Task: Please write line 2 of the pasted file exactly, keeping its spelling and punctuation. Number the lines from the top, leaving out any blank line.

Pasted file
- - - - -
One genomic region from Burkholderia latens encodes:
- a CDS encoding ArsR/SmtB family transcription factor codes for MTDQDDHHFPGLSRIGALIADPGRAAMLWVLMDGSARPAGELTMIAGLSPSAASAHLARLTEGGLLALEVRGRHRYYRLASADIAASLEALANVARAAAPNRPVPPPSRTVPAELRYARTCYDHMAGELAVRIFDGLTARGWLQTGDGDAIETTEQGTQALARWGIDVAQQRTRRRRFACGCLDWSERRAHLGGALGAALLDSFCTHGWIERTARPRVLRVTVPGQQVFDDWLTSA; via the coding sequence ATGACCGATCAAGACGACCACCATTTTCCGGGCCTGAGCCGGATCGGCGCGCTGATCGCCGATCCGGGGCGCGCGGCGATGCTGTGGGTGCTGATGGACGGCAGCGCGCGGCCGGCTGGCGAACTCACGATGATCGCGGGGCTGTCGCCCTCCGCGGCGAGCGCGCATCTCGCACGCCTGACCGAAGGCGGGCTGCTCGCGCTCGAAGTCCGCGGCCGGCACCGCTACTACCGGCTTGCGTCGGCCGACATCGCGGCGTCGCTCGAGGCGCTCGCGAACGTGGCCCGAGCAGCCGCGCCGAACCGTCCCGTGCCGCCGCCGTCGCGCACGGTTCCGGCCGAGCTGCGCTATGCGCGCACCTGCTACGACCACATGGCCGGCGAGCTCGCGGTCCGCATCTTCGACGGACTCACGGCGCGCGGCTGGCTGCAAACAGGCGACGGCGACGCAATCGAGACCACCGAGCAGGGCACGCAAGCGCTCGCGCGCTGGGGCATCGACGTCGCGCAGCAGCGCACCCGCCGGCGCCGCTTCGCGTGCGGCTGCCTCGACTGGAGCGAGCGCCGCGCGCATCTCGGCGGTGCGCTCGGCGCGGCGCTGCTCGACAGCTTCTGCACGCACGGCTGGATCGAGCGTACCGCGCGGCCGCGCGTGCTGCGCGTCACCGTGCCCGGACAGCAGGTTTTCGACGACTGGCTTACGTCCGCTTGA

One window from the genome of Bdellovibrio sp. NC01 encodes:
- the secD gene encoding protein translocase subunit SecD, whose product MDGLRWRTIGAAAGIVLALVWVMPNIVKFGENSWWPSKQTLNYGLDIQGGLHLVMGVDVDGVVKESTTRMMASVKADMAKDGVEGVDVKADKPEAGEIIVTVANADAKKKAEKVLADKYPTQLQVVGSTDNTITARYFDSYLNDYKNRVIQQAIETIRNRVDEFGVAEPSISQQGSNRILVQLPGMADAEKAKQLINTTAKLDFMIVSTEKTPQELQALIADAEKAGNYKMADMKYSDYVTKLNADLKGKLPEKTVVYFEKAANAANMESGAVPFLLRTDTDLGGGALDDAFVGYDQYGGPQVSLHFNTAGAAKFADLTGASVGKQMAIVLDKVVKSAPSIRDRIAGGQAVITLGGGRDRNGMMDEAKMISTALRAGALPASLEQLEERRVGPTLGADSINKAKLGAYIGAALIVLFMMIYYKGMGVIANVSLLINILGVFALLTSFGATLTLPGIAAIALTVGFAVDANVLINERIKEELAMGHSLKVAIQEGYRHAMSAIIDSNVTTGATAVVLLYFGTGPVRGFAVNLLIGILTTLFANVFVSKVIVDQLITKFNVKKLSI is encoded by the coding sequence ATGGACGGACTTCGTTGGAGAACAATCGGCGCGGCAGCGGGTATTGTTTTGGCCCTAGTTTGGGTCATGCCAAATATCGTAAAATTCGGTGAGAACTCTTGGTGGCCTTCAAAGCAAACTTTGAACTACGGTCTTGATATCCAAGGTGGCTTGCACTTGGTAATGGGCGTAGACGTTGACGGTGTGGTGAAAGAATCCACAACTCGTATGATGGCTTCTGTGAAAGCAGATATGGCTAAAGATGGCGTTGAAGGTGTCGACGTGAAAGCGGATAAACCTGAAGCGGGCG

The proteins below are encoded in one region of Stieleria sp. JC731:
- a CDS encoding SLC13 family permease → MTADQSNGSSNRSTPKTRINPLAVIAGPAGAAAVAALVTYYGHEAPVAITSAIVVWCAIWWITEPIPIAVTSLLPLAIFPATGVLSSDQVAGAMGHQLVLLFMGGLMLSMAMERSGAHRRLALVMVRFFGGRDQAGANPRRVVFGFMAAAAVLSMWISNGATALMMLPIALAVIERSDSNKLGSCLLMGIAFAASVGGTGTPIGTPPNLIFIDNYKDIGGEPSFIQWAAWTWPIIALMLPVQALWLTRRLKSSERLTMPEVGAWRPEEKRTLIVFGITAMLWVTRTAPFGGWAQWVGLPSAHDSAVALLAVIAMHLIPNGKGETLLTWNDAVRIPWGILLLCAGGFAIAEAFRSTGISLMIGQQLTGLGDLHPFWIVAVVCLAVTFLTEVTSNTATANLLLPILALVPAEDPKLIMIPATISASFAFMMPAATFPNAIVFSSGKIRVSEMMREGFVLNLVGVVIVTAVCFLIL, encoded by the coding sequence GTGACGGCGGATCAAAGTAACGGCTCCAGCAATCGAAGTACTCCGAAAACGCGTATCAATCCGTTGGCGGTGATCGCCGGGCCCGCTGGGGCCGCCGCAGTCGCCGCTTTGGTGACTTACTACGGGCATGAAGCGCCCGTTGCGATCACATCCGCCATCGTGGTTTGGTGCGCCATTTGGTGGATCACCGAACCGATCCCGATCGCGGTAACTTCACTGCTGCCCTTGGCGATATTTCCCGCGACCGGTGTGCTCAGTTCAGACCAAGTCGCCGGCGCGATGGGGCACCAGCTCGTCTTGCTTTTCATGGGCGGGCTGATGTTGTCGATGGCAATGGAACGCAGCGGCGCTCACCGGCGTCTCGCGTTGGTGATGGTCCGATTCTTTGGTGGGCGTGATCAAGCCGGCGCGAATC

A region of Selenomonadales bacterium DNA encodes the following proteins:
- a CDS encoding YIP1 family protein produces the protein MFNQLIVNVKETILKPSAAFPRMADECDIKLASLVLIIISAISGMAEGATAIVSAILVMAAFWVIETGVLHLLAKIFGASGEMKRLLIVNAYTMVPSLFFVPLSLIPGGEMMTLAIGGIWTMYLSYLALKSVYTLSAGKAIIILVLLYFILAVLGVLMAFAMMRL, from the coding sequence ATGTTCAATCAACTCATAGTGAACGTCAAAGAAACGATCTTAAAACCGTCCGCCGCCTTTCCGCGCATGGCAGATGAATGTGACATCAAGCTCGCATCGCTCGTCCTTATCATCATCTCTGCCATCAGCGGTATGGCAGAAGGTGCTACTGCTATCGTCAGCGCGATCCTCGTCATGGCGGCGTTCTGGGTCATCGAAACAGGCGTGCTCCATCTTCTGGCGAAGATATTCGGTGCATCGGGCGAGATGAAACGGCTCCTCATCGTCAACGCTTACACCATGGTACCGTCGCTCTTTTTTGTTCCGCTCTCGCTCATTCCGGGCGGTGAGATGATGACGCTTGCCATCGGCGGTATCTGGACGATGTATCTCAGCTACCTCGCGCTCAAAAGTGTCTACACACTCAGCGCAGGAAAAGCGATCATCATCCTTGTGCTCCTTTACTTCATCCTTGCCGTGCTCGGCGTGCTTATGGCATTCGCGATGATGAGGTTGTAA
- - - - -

- a CDS encoding ArsR/SmtB family transcription factor codes for MTDQDDHHFPGLSRIGALIADPGRAAMLWVLMDGSARPAGELTMIAGLSPSAASAHLARLTEGGLLALEVRGRHRYYRLASADIAASLEALANVARAAAPNRPVPPPSRTVPAELRYARTCYDHMAGELAVRIFDGLTARGWLQTGDGDAIETTEQGTQALARWGIDVAQQRTRRRRFACGCLDWSERRAHLGGALGAALLDSFCTHGWIERTARPRVLRVTVPGQQVFDDWLTSA; via the coding sequence ATGACCGATCAAGACGACCACCATTTTCCGGGCCTGAGCCGGATCGGCGCGCTGATCGCCGATCCGGGGCGCGCGGCGATGCTGTGGGTGCTGATGGACGGCAGCGCGCGGCCGGCTGGCGAACTCACGATGATCGCGGGGCTGTCGCCCTCCGCGGCGAGCGCGCATCTCGCACGCCTGACCGAAGGCGGGCTGCTCGCGCTCGAAGTCCGCGGCCGGCACCGCTACTACCGGCTTGCGTCGGCCGACATCGCGGCGTCGCTCGAGGCGCTCGCGAACGTGGCCCGAGCAGCCGCGCCGAACCGTCCCGTGCCGCCGCCGTCGCGCACGGTTCCGGCCGAGCTGCGCTATGCGCGCACCTGCTACGACCACATGGCCGGCGAGCTCGCGGTCCGCATCTTCGACGGACTCACGGCGCGCGGCTGGCTGCAAACAGGCGACGGCGACGCAATCGAGACCACCGAGCAGGGCACGCAAGCGCTCGCGCGCTGGGGCATCGACGTCGCGCAGCAGCGCACCCGCCGGCGCCGCTTCGCGTGCGGCTGCCTCGACTGGAGCGAGCGCCGCGCGCATCTCGGCGGTGCGCTCGGCGCGGCGCTGCTCGACAGCTTCTGCACGCACGGCTGGATCGAGCGTACCGCGCGGCCGCGCGTGCTGCGCGTCACCGTGCCCGGACAGCAGGTTTTCGACGACTGGCTTACGTCCGCTTGA